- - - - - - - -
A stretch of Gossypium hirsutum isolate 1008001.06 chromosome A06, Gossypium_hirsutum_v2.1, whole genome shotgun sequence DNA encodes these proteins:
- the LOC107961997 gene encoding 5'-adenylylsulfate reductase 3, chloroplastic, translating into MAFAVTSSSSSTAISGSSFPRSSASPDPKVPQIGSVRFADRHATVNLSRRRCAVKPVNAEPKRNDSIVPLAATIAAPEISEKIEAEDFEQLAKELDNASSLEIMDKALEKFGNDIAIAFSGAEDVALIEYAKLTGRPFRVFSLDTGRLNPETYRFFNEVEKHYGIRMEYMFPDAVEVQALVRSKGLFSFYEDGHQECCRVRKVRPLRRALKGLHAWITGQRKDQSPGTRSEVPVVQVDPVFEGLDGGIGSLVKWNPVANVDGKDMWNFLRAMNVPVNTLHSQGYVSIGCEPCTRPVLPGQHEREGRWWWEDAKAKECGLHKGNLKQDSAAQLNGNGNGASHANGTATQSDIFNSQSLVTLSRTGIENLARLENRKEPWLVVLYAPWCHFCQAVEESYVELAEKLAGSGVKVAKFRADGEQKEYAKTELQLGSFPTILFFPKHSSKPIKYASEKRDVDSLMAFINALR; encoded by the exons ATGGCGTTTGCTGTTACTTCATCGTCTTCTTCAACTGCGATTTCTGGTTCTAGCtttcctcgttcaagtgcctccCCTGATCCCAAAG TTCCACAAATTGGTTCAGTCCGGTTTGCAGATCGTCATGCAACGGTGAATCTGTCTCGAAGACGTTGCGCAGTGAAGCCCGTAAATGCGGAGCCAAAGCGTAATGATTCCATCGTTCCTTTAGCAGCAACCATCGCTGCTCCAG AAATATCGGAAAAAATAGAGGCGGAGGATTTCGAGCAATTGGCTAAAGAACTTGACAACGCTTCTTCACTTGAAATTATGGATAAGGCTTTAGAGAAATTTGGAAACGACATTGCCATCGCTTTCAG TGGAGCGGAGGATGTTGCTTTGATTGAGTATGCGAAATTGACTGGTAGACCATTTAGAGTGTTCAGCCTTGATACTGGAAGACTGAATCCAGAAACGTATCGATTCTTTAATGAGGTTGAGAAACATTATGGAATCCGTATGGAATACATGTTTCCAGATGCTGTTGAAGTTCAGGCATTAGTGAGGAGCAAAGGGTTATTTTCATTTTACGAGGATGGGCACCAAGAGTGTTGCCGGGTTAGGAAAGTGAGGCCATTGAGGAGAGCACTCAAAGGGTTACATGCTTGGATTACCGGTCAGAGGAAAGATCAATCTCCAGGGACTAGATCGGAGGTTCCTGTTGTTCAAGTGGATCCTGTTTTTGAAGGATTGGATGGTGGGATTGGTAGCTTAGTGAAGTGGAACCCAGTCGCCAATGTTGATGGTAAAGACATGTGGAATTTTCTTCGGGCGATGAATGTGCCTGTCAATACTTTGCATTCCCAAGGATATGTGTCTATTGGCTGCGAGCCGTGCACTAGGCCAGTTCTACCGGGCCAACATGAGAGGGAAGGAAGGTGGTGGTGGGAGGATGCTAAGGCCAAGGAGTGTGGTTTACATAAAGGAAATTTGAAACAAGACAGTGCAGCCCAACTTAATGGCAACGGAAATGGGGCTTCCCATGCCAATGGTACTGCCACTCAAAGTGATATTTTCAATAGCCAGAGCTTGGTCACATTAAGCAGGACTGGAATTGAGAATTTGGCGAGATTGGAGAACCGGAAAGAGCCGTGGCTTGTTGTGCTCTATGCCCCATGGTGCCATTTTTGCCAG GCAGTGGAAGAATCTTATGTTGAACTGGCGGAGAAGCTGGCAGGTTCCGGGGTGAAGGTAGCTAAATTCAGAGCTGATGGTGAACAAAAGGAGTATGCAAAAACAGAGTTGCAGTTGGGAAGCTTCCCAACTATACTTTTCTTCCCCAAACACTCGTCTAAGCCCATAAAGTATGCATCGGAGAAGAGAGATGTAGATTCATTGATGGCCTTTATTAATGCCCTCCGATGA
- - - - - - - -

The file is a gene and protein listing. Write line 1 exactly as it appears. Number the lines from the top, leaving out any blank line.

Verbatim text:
A stretch of Gossypium hirsutum isolate 1008001.06 chromosome A06, Gossypium_hirsutum_v2.1, whole genome shotgun sequence DNA encodes these proteins: